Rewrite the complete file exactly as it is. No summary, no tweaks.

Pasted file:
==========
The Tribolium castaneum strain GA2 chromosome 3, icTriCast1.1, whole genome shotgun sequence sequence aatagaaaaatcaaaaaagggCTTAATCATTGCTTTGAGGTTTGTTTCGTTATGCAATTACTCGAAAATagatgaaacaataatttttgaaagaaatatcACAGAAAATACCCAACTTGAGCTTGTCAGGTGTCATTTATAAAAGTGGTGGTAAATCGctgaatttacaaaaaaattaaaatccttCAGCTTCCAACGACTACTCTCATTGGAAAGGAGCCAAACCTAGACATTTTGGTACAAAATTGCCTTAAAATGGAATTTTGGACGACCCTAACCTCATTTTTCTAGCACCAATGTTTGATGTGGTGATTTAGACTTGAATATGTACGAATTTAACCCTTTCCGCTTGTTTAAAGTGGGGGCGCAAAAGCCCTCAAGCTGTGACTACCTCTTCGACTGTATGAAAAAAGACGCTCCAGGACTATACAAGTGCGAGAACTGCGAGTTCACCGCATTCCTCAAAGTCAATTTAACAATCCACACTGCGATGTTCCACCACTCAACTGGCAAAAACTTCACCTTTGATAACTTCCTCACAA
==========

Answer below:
The Tribolium castaneum strain GA2 chromosome 3, icTriCast1.1, whole genome shotgun sequence sequence aatagaaaaatcaaaaaagggCTTAATCATTGCTTTGAGGTTTGTTTCGTTATGCAATTACTCGAAAATagatgaaacaataatttttgaaagaaatatcACAGAAAATACCCAACTTGAGCTTGTCAGGTGTCATTTATAAAAGTGGTGGTAAATCGctgaatttacaaaaaaattaaaatccttCAGCTTCCAACGACTACTCTCATTGGAAAGGAGCCAAACCTAGACATTTTGGTACAAAATTGCCTTAAAATGGAATTTTGGACGACCCTAACCTCATTTTTCTAGCACCAATGTTTGATGTGGTGATTTAGACTTGAATATGTACGAATTTAACCCTTTCCGCTTGTTTAAAGTGGGGGCGCAAAAGCCCTCAAGCTGTGACTACCTCTTCGACTGTATGAAAAAAGACGCTCCAGGACTATACAAGTGCGAGAACTGCGAGTTCACCGCATTCCTCAAAGTCAATTTAACAATCCACACTGCGATGTTCCACCACTCAACTGGCAAAAACTTCACCTTTGATAACTTCCTCACAA